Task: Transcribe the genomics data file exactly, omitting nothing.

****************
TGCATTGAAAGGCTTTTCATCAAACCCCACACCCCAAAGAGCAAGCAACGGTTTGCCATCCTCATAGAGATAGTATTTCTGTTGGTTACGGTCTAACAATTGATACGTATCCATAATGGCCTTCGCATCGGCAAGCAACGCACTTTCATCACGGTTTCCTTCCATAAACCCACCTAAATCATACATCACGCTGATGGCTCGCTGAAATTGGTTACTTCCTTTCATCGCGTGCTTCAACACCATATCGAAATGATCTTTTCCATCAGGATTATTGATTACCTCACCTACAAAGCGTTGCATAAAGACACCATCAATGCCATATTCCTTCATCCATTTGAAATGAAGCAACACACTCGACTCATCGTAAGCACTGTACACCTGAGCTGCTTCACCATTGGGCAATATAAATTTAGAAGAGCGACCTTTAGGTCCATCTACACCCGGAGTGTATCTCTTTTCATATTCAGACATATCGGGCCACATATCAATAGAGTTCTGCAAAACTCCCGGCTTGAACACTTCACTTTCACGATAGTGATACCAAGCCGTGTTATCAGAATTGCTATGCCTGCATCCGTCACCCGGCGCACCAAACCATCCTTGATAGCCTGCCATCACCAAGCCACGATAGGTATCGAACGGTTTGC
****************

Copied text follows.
TGCATTGAAAGGCTTTTCATCAAACCCCACACCCCAAAGAGCAAGCAACGGTTTGCCATCCTCATAGAGATAGTATTTCTGTTGGTTACGGTCTAACAATTGATACGTATCCATAATGGCCTTCGCATCGGCAAGCAACGCACTTTCATCACGGTTTCCTTCCATAAACCCACCTAAATCATACATCACGCTGATGGCTCGCTGAAATTGGTTACTTCCTTTCATCGCGTGCTTCAACACCATATCGAAATGATCTTTTCCATCAGGATTATTGATTACCTCACCTACAAAGCGTTGCATAAAGACACCATCAATGCCATATTCCTTCATCCATTTGAAATGAAGCAACACACTCGACTCATCGTAAGCACTGTACACCTGAGCTGCTTCACCATTGGGCAATATAAATTTAGAAGAGCGACCTTTAGGTCCATCTACACCCGGAGTGTATCTCTTTTCATATTCAGACATATCGGGCCACATATCAATAGAGTTCTGCAAAACTCCCGGCTTGAACACTTCACTTTCACGATAGTGATACCAAGCCGTGTTATCAGAATTGCTATGCCTGCATCCGTCACCCGGCGCACCAAACCATCCTTGATAGCCTGCCATCACCAAGCCACGATAGGTATCGAACGGTTTGC